January 20, 2012

Facebook, Twitter Helps SOPA/PIPA Petition Go Viral

by Jaimie Siegle | Advertising Systems Inc.

Wikipedia, Reddit, Google, Microsoft and other corporations and public figures virtually protested the SOPA (Stop Online Privacy Act) and PIPA (Protect IP Act) by “blacking out” their websites for 24 hours on Jan. 17, causing an eruption of social media responses. Google’s homepage urged citizens to petition against the SOPA/PIPA anti-censorship acts: And they listened.

But not without the help of Twitter and Facebook.

The number of “#SOPA” mentions on Twitter had reached about 3.5 million by about 2 p.m. Tuesday. By that time, the petition had received about 4.5 million signatures, according to reporter Dara Kerr of CNET.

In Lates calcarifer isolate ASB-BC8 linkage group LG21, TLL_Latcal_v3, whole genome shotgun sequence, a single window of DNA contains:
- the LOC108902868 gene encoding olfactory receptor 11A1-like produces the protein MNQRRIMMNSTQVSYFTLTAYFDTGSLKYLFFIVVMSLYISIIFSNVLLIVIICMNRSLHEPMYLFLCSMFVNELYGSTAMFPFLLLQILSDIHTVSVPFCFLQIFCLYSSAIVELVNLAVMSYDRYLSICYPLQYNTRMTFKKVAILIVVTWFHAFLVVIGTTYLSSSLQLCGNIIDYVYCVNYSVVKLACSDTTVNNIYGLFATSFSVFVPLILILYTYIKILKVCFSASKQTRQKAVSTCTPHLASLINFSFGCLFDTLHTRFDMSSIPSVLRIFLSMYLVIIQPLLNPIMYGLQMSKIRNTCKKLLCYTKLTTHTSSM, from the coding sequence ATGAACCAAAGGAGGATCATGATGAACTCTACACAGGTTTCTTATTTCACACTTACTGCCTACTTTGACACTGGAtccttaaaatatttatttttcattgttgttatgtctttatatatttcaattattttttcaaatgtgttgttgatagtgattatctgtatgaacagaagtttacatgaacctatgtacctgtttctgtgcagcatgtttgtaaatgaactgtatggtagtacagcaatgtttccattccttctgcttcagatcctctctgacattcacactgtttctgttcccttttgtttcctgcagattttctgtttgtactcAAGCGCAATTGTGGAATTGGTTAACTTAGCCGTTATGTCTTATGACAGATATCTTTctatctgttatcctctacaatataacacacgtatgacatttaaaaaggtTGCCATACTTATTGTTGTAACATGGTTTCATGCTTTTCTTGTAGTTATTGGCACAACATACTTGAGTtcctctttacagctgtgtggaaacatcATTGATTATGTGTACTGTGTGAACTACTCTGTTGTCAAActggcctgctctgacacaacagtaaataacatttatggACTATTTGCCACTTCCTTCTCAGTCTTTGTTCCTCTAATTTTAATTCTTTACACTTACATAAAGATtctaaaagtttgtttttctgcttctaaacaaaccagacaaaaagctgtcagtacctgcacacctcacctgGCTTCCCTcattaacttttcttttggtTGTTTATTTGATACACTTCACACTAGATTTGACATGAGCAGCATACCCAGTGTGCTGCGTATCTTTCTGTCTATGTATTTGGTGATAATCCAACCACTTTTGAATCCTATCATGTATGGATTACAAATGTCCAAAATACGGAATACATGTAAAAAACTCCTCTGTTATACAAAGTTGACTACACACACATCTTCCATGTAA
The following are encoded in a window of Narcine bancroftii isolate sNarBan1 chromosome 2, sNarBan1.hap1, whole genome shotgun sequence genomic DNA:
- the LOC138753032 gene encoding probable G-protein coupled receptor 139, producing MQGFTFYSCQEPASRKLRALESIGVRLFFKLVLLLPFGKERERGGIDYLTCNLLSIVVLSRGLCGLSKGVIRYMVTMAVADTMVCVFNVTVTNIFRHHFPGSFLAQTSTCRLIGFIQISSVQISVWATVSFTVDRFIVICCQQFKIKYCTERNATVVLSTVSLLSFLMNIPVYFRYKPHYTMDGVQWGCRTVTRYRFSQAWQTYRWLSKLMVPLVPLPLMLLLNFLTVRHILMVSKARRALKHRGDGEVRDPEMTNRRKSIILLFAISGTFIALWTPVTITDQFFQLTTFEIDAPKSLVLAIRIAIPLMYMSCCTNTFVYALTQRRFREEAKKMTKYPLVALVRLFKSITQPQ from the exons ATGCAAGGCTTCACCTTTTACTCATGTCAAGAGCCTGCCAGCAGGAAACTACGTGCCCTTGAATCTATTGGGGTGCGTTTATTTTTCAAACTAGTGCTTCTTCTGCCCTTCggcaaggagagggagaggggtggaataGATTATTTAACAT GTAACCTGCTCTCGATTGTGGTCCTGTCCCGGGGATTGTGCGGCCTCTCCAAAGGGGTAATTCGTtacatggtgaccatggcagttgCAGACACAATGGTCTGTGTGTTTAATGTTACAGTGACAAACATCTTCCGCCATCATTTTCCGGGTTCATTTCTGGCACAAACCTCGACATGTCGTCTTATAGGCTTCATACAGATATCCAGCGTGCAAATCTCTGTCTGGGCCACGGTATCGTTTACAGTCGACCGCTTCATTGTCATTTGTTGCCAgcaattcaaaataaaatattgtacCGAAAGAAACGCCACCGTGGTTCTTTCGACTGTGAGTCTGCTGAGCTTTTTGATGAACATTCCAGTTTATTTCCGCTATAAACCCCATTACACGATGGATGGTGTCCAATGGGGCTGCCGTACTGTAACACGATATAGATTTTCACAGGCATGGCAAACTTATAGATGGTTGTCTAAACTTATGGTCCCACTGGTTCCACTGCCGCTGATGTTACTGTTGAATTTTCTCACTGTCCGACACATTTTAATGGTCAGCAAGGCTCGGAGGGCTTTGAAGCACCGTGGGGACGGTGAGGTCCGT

Social media company executives also spoke out against the potential legislation. Facebook CEO Mark Zuckerberg released his first tweet in three years on Jan. 18, saying, “Tell your congressmen you want them to be pro-internet,” with a link to his official message that stated Facebook is also anti-SOPA/PIPA. Jack Dorsey, Twitter’s co-founder and president, also tweeted to “tell Congress no.”

Following Zuckerberg’s response, Mashable posted that Zuck should “take Facebook down for a day.” This didn’t happen, of course, but what if it did?

Without Facebook and Twitter, do you think the petition results would have been different?

To learn more about SOPA/PIPA and the Jan. 24 vote, get the cheat sheet here.

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